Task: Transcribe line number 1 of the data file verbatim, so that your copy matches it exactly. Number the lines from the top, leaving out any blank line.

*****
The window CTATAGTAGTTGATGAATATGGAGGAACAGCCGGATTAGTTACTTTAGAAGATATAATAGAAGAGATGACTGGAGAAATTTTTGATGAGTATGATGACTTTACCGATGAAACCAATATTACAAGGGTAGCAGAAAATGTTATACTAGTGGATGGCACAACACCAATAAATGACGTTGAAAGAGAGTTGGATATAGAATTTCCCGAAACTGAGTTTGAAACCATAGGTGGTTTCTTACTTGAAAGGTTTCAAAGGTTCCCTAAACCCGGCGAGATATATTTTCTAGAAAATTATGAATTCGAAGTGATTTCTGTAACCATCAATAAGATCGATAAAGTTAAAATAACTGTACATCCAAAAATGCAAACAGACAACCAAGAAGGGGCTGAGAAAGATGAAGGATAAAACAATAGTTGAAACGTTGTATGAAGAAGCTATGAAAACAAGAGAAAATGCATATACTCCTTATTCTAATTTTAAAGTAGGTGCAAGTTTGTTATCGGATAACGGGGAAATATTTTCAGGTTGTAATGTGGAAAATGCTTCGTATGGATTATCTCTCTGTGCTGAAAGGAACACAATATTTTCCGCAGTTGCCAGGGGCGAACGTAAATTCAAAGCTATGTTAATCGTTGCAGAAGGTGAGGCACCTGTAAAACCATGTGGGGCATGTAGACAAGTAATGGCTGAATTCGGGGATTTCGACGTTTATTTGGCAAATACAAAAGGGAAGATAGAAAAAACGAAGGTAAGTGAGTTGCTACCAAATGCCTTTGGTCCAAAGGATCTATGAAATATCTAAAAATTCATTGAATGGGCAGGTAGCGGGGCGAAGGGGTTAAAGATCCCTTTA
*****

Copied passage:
The window CTATAGTAGTTGATGAATATGGAGGAACAGCCGGATTAGTTACTTTAGAAGATATAATAGAAGAGATGACTGGAGAAATTTTTGATGAGTATGATGACTTTACCGATGAAACCAATATTACAAGGGTAGCAGAAAATGTTATACTAGTGGATGGCACAACACCAATAAATGACGTTGAAAGAGAGTTGGATATAGAATTTCCCGAAACTGAGTTTGAAACCATAGGTGGTTTCTTACTTGAAAGGTTTCAAAGGTTCCCTAAACCCGGCGAGATATATTTTCTAGAAAATTATGAATTCGAAGTGATTTCTGTAACCATCAATAAGATCGATAAAGTTAAAATAACTGTACATCCAAAAATGCAAACAGACAACCAAGAAGGGGCTGAGAAAGATGAAGGATAAAACAATAGTTGAAACGTTGTATGAAGAAGCTATGAAAACAAGAGAAAATGCATATACTCCTTATTCTAATTTTAAAGTAGGTGCAAGTTTGTTATCGGATAACGGGGAAATATTTTCAGGTTGTAATGTGGAAAATGCTTCGTATGGATTATCTCTCTGTGCTGAAAGGAACACAATATTTTCCGCAGTTGCCAGGGGCGAACGTAAATTCAAAGCTATGTTAATCGTTGCAGAAGGTGAGGCACCTGTAAAACCATGTGGGGCATGTAGACAAGTAATGGCTGAATTCGGGGATTTCGACGTTTATTTGGCAAATACAAAAGGGAAGATAGAAAAAACGAAGGTAAGTGAGTTGCTACCAAATGCCTTTGGTCCAAAGGATCTATGAAATATCTAAAAATTCATTGAATGGGCAGGTAGCGGGGCGAAGGGGTTAAAGATCCCTTTA